- increasing rates of prosecution, conviction, and sentencing of offenders by helping communities develop dedicated law enforcement and prosecution units and domestic violence dockets;
- ensuring that police respond to crisis calls and judges understand the realities of domestic and sexual violence by training law enforcement officers, prosecutors, victim advocates and judges; VAWA funds train over 500,000 law enforcement officers, prosecutors, judges, and other personnel every year;
- providing additional tools for protecting women in Indian country by creating a new federal habitual offender crime and authorizing warrantless arrest authority for federal law enforcement officers who determine there is probable cause when responding to domestic violence cases.
VAWA also provides services for victims of domestic violence and their families. The National Domestic Violence Hotline answers 22,000 calls a month, and is the first call most victims make when they decide to seek help. And since VAWA passed in 1994, domestic violence is down nearly 70%. Programs VAWA created have resulted in greater awareness of what constitutes abuse, resulting in higher reporting rates, so more abuse victims are getting out and getting the help they need. Because of VAWA, more women understand that abuse is not “normal” and is never okay. And I’m sorry to report that making abuse a black-and-white issue is one of the things opponents of VAWA really dislike. Because some men believe they have the right to visit all manner of punishment on women so long as they don’t actually lay a hand on them, and they’d really rather we didn’t label their behavior as abusive. Well, sorry, dickheads. You lose.
As for women working against their own interests, all I can say is fight it wherever you find it, people. Women like Rep. Noem may be a lost cause (although I encourage you to let her know what you think), but too many are just asleep. And it’s time for a wake-up call.
A 19-year-old girl is missing from Charlottesville, VA after she had planned to meet a man for a date, her family says. Police questioned the man and then lost track of him, and they’ve made no progress after three weeks, although they say they’re working steadily. Media–even local media–has barely touched the story.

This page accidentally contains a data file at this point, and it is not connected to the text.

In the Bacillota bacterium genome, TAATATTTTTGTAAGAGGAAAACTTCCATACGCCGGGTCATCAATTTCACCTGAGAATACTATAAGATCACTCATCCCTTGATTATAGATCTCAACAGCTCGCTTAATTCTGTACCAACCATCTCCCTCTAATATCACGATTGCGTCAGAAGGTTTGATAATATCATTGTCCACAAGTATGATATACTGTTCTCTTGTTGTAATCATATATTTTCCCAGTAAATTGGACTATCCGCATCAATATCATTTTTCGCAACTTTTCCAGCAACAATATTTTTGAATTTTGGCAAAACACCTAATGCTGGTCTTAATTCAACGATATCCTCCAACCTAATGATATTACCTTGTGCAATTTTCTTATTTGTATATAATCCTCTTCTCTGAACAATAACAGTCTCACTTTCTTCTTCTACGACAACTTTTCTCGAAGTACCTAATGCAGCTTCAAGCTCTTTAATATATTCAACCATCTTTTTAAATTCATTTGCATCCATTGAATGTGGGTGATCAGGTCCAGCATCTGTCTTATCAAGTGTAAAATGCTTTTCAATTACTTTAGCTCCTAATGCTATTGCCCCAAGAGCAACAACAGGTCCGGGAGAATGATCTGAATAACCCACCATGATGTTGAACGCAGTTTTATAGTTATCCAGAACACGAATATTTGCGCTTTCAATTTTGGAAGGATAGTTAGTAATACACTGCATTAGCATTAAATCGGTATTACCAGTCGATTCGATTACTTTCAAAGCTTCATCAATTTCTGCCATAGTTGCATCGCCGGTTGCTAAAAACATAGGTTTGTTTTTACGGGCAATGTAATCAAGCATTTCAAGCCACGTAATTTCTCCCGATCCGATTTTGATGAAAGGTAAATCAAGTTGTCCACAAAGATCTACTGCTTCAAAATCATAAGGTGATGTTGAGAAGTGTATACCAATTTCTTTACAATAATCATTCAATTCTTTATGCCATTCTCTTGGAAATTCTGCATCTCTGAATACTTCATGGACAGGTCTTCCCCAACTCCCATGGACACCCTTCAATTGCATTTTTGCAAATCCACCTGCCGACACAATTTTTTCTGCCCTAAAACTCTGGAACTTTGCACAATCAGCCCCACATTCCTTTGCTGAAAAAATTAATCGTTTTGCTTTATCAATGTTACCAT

Normally, a missing teenager–especially a girl–is big news. So why does no one want to write about this particular missing child? In his story Where is Sage Smith? on Huffington Post, Daryl C. Hannah speculates that the issue may be that this young woman was born male. The person living now as Sage Smith was born Dashad Smith. Sage is a trans woman. So ask yourself: When was the last time you saw a story about any transgender person in mainstream media?
To make things worse, Smith’s family doesn’t believe the police are doing enough to find her.
From The Daily Progress:
Kenneth Jackson, of Rice, asked to address the City Council at Monday’s meeting, saying he was once proud of Charlottesville, his hometown.
“But I can’t brag on Charlottesville when my little 19-year-old cousin is missing,” Jackson said, adding that the FBI and state police should be called in to help with the search.
I’m not sure what I hope to achieve by writing about this. I guess I just felt that someone ought to. I don’t know what happened to Sage. I don’t know whether Erik T. McFadden–the man she’d planned to meet–did something to her that night, or if–as he told police–she never arrived for their date. (Fun fact: According to reports, McFadden has since fled VA.) I certainly want to point out the injustice of the fact that I believe, had this young woman been straight and white, her photo would be plastered all over your television and computer screens. At the very least, it would be in her town and state, and in the states nearby.